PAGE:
"No experiment can be more interesting than that we are now trying, and which we trust will end in establishing the fact, that man may be governed by reason and truth. Our first object should therefore be, to leave open to him all the avenues to truth. The most effectual hitherto found, is the freedom of the press. It is, therefore, the first shut up by those who fear the investigation of their actions." --Thomas Jefferson to John Tyler, 1804.

Closer to even

Just how much we should make of the results in Washington’s primary election last week – beyond the determination of who will be on the ballot in November – won’t be clear until after the general election voting is done: Only then will we be able to do some conclusive matchups. But if you operate under the assumption that the primary results offer at least a general foreshadowing of what’s to come, we can at least draw some rough conclusions.

We can reasonably conclude that the U.S. Senate race is competitive, though incumbent Democrat Patty Murray has a discernible edge (for now anyway). We can realistically say that there are two competitive U.S. House races, in the 2nd and 3rd districts, with the latter being the tougher call.

And after reviewing results in the 123 state legislative races on the ballot, we can fairly say this: Republicans are not likely to win either chamber at the statehouse (though that could happen), but they are highly likely to pick up enough seats to trim the Democratic edge to only a bare hold.

Let’s unpack this, starting with the Senate.

Of the 49 Senate seats, 31 are held by Democrats and 18 by Republicans – team red would need to gain seven seats to take control. Of the 49 seats, 24 are not up for election this year – 12 each held by Republicans and Democrats, which will mean Republicans will have no structural advantage in 2012. This year, they do: Of the 25 seats up, Democrats now hold 19 and Republicans six. That defense challenge is heavy on the Democratic side; it would be a tough year for maintenance under the best of circumstances.

Of those 25 seats, candidates are unopposed in five of them: Three Democrats and two Republicans. And in two other districts, both candidates headed to November are Republicans. That means in total, Republicans now are guaranteed 16 seats and Democrats 15.

Democrats did a little better among seats competitive between the party. Nine scored well enough (over 50% and substantially ahead of the opposition) to be considered likely winners in November, while six Republicans scored comparably.

There are three other odd-case districts. In 38, incumbent Jean Berkey came in a narrow third against two other candidates, a Republican and a Democrat. But because the two Democrats on the ballot pulled 67.6% of the primary vote overall, the seat has to be considered safe Democratic. In District 32, Maralyn Chase got 47.7% of the vote, while a Republican got 39.9% and another Democrat got 12.4%; again, when you add the party totals, that looks like a Democratic win, though it could enter the gray area.

And then there’s District 44, where Democratic incumbent Steve Hobbs and his main Republican challenger, Dave Schmidt, nearly tied (Hobbs very slightly edged Schmidt), in a race also involving two other candidates. This one has to be called a true tossup.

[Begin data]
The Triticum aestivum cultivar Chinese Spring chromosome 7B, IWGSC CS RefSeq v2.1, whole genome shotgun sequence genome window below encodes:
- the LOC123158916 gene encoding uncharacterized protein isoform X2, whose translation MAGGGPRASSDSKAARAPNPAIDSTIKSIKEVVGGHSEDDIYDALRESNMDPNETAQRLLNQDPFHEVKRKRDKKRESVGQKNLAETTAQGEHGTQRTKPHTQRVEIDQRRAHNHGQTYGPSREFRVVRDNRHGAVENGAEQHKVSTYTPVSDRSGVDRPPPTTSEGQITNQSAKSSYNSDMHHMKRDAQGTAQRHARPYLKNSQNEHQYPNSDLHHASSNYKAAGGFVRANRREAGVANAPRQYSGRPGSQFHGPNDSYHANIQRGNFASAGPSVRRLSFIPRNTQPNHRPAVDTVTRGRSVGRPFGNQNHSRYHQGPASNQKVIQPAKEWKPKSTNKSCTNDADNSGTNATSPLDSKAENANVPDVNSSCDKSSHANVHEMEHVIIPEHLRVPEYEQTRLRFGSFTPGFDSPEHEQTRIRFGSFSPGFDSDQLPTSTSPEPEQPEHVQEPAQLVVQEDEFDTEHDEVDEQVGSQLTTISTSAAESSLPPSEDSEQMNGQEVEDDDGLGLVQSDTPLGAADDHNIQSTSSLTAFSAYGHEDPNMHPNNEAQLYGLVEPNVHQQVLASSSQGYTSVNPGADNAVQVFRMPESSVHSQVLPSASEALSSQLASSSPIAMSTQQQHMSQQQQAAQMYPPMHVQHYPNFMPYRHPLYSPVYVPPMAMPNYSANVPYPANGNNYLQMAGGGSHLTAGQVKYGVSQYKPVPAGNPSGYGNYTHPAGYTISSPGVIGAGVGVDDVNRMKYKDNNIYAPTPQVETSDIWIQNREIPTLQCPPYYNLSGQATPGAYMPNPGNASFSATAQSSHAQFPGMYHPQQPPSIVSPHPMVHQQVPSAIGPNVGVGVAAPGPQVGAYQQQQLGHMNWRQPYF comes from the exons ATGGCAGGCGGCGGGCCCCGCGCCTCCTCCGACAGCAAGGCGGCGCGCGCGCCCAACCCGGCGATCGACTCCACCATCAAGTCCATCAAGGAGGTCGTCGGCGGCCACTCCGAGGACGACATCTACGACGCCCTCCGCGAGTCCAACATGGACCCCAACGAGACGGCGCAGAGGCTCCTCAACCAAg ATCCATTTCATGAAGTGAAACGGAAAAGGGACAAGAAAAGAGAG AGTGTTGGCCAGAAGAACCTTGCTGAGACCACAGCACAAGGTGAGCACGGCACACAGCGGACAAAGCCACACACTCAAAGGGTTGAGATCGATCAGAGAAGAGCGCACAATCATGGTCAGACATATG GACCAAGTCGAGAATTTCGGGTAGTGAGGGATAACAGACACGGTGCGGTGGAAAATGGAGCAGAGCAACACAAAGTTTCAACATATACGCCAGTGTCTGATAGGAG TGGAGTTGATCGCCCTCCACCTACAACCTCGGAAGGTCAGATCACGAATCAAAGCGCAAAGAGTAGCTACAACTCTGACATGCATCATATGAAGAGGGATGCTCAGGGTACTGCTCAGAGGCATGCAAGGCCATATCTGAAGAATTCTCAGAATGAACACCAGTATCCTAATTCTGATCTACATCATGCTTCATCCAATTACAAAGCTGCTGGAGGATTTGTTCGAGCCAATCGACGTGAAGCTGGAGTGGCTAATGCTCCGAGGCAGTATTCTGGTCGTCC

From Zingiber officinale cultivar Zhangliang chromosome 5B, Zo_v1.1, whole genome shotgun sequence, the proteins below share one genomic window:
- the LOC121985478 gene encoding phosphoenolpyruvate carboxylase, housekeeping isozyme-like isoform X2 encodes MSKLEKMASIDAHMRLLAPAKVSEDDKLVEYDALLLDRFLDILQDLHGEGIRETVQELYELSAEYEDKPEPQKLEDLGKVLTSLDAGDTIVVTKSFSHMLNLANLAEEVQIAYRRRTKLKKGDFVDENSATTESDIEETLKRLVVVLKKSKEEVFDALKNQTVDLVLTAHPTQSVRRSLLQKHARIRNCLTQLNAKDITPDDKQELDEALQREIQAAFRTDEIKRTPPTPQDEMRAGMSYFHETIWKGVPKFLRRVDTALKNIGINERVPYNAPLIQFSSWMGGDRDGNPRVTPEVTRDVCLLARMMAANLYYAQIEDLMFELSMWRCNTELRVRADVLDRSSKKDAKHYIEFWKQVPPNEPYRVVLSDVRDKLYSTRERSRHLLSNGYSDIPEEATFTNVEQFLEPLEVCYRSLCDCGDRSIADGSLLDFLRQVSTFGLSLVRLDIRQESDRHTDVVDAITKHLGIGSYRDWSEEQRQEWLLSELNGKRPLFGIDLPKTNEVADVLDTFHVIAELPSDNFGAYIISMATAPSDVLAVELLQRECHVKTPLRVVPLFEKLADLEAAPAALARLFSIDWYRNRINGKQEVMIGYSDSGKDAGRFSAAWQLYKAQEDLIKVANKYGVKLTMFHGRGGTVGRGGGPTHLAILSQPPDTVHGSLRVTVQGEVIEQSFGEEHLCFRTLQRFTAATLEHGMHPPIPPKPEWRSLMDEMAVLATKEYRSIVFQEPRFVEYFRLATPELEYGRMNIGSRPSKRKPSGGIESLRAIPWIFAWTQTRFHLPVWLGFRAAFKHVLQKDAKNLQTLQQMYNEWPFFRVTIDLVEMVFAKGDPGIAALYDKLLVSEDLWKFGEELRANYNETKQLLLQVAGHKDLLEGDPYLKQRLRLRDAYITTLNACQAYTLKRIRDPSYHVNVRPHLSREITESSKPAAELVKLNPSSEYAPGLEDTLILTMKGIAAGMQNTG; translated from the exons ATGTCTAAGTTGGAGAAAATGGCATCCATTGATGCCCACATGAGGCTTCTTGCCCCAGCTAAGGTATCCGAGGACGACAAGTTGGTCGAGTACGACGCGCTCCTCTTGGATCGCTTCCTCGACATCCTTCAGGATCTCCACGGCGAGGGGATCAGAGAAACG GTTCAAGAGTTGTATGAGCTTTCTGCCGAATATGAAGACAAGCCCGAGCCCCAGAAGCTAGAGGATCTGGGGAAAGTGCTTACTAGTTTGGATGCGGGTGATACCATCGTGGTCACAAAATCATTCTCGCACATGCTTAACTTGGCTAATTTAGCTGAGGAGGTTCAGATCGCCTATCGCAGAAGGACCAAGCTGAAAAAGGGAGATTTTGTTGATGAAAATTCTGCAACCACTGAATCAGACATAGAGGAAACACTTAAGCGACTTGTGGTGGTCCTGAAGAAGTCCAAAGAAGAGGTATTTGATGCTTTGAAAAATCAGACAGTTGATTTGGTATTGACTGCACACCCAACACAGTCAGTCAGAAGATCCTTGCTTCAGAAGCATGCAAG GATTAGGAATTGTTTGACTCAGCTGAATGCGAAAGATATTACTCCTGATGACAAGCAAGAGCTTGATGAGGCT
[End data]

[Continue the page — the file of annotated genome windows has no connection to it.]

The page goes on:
Add these together, and the Washington Senate overall is beginning to look like 38 Democrats, 34 Republicans, and one too close to call – based on primary results. So you could say the odds favor continued Democratic control, but with a narrow margin. And the possibility of Republican control if their candidates run the table.

The House has a similar overall look.

The margin in the House (where all seats are up) now is 61 Democrats, 37 Republicans; team red needs a dozen-seat pickup to tie. The parties are unopposed (this combines one-candidate elections with one party only on the ballot line) for 24 seats – 18 Republicans and six Democrats, so start with those. (Democrats gave away a hell of an advantage by failing to significantly challenge more Republicans, even in districts where their odds weren’t good.) Then look at the seats where one candidate had a strong primary edge of at least 52% of the vote: Here Democrats did better, leading in 31 seats to the Republicans’ 15. Then add in the districts where total party vote (even if not for one candidate specifically) hit the mid-50s or higher: six for the Democrats, four for the Republicans.

That brings us to 41 Democratic seats, and 37 Republican – a close margin. You’ll notice that Republicans seem solid in the same number of seats they have now: Democrats are having to play serious defence on many of the 20 remaining seats.

A lot of these are suburban seats Democrats have won from long-time Republican control in the last few election cycles. Both House seats look seriously contestable in districts 1, 17, 28, 35 and 42, along with one of the seats in 6 (Spokane area), 18, 30, 32, 44, 45 and 47. Nearly all are now held by Democrats.

A sweep of those could give Republicans House control. That doesn’t seem too likely, at least yet.

But Washington’s legislature, even without shift of formal control, is likely to look a good deal different next year then it does now.

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